But there is at least a small part of Wall that believes coaching could be in his future. He loves the game enough to not rule out the possibility.

This year will give him a taste of what being a coach is all about. While he rehabs his ruptured left Achilles, he will serve as an unofficial assistant to head coach Scott Brooks. Wall will be asked to break down film with players, advise on plays to run and help the team's young point guards in practice.

Wall isn't sure as of today whether he wants to coach when his playing days are over. But he may have an answer in just a few months.

"I think this year will tell me whether I can be a coach or not," Wall told NBC Sports Washington on the Wizards Talk podcast.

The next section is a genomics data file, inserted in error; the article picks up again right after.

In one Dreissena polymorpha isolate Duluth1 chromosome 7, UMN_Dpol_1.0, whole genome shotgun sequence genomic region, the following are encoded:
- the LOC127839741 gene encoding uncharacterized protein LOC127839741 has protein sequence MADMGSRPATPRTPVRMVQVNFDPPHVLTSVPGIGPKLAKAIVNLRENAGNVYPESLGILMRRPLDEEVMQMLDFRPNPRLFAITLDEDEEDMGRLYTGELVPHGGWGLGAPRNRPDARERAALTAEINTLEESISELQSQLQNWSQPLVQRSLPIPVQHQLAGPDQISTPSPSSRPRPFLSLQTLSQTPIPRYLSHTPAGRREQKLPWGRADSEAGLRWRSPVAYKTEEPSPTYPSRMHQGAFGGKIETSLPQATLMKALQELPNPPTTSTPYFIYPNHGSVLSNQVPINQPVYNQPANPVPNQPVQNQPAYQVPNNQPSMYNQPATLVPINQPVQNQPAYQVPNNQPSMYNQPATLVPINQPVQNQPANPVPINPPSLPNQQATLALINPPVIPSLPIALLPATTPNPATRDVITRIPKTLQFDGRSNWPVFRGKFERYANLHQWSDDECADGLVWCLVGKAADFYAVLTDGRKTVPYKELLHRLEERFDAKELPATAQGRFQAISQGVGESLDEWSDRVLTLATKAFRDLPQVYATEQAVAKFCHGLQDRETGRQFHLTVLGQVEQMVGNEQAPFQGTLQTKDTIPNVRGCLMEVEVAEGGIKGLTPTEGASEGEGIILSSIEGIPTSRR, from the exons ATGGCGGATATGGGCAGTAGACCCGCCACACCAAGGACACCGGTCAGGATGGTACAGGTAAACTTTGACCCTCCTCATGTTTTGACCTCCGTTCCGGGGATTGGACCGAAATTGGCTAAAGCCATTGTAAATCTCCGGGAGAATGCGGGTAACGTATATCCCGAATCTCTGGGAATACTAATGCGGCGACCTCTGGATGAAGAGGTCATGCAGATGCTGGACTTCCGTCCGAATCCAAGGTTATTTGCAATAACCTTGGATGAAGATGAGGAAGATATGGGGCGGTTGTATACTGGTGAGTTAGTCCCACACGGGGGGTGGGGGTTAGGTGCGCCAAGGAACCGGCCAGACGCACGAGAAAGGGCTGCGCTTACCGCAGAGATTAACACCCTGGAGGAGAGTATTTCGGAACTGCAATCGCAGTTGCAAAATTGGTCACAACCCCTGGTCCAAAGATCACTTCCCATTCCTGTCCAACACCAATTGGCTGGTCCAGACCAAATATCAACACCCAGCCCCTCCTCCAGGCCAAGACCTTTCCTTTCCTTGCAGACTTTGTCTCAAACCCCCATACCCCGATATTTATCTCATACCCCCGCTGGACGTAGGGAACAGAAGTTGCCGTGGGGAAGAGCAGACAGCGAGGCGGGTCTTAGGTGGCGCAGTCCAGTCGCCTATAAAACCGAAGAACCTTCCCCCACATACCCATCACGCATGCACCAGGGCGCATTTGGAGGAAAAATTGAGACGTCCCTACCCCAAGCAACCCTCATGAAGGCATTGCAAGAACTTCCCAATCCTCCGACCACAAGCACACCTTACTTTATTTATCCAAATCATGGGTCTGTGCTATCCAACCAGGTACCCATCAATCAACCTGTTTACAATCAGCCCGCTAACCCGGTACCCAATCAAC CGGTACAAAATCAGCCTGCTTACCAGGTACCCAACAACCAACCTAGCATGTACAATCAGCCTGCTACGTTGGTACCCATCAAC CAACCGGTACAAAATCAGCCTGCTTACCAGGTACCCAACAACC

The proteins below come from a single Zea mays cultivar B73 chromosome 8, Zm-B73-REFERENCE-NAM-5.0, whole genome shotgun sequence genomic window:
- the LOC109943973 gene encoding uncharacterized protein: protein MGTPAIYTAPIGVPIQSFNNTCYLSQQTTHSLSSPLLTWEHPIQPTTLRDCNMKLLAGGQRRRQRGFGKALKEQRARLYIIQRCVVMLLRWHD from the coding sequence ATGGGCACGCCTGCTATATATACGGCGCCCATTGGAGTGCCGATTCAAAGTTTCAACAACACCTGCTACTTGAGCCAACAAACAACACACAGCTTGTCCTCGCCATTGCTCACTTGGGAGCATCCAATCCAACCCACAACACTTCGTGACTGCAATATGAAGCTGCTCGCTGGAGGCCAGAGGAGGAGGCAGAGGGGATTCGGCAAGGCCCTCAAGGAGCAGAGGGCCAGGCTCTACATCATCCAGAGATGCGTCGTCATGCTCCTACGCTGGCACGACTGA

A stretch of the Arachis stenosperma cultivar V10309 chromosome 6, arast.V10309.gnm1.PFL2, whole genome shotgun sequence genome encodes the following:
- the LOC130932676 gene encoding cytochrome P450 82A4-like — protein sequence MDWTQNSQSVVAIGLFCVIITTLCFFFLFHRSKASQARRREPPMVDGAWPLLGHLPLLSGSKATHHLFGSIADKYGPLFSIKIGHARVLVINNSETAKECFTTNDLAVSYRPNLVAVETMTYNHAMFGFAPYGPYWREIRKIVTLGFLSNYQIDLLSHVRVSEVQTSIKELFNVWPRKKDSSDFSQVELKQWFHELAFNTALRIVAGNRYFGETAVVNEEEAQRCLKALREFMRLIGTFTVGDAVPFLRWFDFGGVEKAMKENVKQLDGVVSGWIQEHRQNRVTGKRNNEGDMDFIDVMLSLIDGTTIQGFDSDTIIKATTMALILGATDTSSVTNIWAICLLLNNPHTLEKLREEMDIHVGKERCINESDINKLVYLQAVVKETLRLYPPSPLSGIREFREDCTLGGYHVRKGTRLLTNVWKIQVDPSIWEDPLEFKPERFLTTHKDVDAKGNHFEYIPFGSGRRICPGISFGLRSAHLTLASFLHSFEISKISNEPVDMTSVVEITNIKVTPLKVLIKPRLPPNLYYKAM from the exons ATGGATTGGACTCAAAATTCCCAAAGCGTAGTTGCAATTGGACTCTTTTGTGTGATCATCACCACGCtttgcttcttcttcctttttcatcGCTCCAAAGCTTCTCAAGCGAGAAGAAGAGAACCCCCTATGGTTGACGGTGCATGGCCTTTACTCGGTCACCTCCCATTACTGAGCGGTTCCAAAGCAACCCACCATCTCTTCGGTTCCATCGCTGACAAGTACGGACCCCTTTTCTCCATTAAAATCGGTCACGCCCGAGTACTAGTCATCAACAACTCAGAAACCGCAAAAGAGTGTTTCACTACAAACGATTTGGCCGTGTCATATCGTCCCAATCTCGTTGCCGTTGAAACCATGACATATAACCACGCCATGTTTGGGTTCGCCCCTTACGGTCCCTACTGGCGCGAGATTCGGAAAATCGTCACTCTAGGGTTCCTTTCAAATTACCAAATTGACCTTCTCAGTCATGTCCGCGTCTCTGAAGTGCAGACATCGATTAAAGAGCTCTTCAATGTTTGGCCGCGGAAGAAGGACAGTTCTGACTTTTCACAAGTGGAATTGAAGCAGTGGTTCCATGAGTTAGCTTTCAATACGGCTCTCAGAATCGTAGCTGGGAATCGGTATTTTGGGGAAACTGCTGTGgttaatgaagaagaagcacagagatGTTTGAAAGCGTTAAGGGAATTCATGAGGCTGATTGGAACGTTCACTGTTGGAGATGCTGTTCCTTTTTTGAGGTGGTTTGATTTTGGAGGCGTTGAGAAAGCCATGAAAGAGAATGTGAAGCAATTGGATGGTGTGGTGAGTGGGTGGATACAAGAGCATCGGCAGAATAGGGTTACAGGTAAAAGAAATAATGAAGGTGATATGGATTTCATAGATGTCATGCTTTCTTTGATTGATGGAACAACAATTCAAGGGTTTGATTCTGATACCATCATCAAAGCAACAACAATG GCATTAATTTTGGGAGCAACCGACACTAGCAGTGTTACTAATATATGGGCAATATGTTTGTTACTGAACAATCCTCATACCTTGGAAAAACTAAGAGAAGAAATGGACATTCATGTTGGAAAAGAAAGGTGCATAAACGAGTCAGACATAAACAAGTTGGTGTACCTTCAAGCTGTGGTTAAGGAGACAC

"I think you have to have a lot of patience and you've gotta know how to interact with every player. Every player's attitudes and character and mood swings are totally different. I learned from when a coach tried to coach me when I was young and I wasn't the guy to coach."

Wizards general manager Tommy Sheppard envisions Wall as an important part of the locker room, even when he isn't playing. Part of his role may include some tough conversations with players. As Sheppard says, Wall may be able to deliver some messages that resonate more from a peer than if they came from a coach. 

Wall knows he can help in that regard. He has long been a vocal presence for the Wizards and had to assume the role as a team leader at an early age. After coming in as the No. 1 overall pick, he was a franchise player from the time he was 19 years old.

Wall's personality may also lend itself to those duties. He is very honest, whether it be with teammates or the media.